Newchurch Methodist Church

In the heart of the Rossendale Valley

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History of the Church - War Again 1940

Written and Researched by Joe Teasdale

In January, 1940, dry rot was found in the School floor, and was quickly dealt with. In July, 1941 it was agreed that we purchase an extra 10 tons of coal, ready for the winter, and store it outside.

In July, 1944, a letter was received from the Home Guard, regarding the ‘Invasion Arrangements’. Later that year, a letter was sent to the local Fuel Controller, complaining that the coke for the boiler was in very short supply.

The only casualty in the 1939/45 war was Albert Mobbs. The Trustees decided to add his name to the bottom of the previous war’s casualty list.

In 1948 the tenants of Higher Limes were asked if they wished to purchase their property. In 1951 an independent valuer was brought in, and the property was finally sold in 1952.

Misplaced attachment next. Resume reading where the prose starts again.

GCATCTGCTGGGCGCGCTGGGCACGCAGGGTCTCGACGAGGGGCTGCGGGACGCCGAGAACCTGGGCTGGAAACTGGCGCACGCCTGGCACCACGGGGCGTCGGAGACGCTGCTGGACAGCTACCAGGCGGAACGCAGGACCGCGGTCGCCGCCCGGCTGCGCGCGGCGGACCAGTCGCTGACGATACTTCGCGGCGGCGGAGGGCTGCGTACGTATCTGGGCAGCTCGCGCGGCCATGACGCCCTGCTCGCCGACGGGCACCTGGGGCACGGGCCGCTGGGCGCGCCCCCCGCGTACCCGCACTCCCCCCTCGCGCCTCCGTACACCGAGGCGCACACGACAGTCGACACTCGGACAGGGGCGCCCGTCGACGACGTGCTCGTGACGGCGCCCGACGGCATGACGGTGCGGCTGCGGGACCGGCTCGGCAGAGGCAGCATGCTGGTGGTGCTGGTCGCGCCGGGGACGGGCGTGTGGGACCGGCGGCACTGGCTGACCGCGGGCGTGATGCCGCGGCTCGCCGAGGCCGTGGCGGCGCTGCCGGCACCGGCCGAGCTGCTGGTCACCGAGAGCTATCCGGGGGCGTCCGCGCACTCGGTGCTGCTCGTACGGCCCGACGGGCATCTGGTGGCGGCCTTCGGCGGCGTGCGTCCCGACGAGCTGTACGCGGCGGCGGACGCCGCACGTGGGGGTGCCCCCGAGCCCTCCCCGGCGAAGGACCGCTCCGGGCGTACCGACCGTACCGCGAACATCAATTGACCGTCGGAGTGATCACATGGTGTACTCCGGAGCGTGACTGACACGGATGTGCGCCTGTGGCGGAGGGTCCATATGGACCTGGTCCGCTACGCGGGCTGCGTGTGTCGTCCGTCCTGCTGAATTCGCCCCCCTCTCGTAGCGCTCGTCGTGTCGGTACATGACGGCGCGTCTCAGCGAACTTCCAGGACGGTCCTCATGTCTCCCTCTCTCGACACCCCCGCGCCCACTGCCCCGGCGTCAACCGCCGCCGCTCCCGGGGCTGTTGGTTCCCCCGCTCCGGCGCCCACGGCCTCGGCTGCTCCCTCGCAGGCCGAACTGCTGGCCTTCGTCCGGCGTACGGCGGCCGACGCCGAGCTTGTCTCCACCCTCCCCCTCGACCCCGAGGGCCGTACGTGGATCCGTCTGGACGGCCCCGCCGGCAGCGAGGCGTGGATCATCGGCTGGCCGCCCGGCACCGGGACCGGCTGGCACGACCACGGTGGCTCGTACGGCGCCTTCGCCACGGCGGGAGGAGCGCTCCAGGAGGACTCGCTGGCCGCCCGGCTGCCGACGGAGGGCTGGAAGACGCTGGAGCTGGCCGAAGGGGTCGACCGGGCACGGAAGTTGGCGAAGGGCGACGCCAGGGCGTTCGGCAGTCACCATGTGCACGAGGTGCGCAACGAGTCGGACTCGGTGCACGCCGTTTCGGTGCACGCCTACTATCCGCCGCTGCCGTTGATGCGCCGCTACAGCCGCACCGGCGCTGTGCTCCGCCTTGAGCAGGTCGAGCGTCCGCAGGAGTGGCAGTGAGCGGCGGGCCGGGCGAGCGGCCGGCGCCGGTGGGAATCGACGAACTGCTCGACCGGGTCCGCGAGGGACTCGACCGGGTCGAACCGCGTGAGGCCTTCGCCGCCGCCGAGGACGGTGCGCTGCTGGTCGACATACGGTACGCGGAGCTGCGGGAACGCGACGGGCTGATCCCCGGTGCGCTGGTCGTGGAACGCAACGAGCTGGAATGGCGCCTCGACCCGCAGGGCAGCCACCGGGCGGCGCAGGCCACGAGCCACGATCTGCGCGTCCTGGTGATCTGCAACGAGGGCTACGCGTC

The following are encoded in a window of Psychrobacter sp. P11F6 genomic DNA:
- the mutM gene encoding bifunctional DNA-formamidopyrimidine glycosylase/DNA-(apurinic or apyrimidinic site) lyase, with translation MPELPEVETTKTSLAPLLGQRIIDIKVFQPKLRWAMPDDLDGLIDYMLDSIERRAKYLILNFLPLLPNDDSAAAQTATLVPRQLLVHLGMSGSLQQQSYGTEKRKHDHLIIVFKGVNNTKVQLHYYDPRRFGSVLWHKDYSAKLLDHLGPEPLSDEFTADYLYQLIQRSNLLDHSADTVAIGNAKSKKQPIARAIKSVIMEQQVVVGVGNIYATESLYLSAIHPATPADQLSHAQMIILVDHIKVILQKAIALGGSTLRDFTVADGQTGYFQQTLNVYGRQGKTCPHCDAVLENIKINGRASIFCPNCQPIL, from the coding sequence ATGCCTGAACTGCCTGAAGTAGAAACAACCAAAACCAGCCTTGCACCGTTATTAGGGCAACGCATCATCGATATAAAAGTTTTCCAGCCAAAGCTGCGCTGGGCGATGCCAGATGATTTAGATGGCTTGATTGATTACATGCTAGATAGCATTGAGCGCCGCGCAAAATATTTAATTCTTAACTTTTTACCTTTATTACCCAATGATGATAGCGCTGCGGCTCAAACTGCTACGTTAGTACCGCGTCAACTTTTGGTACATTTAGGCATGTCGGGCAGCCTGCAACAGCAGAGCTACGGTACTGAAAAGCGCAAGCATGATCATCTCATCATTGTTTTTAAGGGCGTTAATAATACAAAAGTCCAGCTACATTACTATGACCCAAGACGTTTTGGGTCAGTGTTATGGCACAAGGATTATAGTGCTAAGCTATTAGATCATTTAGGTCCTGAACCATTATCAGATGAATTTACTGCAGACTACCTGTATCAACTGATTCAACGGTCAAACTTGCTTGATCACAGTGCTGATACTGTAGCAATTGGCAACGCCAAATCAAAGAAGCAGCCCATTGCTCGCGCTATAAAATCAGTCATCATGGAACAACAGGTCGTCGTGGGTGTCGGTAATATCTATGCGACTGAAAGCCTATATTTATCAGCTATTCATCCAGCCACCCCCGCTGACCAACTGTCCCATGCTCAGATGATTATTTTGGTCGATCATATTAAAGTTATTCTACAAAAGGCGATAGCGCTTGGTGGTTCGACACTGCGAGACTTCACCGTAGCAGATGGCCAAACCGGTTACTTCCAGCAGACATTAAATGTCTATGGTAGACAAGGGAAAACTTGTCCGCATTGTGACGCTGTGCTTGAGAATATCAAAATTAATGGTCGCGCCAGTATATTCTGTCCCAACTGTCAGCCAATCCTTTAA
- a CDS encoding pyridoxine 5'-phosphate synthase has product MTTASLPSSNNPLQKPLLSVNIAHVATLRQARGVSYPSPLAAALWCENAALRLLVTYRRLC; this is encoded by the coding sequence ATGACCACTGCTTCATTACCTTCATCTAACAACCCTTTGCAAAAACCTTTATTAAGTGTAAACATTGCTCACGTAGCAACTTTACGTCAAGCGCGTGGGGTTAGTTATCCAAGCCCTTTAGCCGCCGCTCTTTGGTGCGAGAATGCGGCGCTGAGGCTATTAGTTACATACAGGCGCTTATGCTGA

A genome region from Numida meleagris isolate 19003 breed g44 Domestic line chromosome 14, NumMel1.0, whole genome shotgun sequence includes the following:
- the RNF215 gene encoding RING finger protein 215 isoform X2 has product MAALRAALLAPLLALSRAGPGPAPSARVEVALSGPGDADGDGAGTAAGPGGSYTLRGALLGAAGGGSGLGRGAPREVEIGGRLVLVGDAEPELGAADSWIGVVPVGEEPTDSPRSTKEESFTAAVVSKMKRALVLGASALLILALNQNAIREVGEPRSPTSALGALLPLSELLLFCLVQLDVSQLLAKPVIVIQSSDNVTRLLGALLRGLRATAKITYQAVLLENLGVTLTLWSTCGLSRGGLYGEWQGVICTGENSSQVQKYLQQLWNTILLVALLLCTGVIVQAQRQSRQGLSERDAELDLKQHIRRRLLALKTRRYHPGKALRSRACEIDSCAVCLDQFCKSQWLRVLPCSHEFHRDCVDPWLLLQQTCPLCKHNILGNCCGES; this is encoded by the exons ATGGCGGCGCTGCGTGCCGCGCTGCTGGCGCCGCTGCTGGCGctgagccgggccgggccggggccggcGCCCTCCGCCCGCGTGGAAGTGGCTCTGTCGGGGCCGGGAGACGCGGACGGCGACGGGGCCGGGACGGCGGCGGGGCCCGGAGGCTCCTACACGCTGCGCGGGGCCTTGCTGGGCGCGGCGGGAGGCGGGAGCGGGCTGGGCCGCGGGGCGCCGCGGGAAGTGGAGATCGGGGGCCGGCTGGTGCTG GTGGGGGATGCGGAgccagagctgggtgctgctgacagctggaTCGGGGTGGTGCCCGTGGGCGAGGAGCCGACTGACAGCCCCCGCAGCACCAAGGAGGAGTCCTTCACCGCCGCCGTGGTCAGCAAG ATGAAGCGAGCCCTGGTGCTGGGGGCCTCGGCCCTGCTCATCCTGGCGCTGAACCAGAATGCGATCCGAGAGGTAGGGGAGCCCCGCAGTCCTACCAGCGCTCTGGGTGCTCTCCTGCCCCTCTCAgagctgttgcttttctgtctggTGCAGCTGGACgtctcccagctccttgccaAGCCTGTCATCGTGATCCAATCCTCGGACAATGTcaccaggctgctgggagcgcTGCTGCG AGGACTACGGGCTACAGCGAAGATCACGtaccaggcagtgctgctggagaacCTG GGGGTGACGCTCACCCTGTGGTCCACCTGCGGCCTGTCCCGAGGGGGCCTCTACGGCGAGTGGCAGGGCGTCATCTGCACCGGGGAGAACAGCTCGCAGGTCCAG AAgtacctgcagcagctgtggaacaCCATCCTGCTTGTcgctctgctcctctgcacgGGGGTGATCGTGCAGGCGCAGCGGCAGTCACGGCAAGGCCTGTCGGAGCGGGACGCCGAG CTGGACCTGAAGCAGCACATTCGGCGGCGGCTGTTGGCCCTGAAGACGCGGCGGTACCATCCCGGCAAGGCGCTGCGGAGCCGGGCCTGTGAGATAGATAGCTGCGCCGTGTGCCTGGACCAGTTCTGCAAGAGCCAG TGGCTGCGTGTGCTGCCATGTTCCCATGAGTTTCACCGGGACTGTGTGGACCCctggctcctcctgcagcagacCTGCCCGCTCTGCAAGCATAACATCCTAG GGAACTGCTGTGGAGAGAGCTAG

In the summer of 1949, a firm of architects was asked to inspect the Chapel.

The resulting report was placed before a General Church Meeting for them to decide whether to renovate the Chapel at a cost of £3000, or to demolish it, and transfer the Services into the School premises.

A month afterwards, a resolution was passed stating:

  1. We resolve to proceed with the immediate demolition of the Chapel, and that the School be altered for the put-poses of Worship
  2. That the Architect be asked to take steps to prevent the spread of Dry Rot from the Chapel to the School.

In May 1950, the Church Organ was sold to a Baptist Church in Liverpool, for £450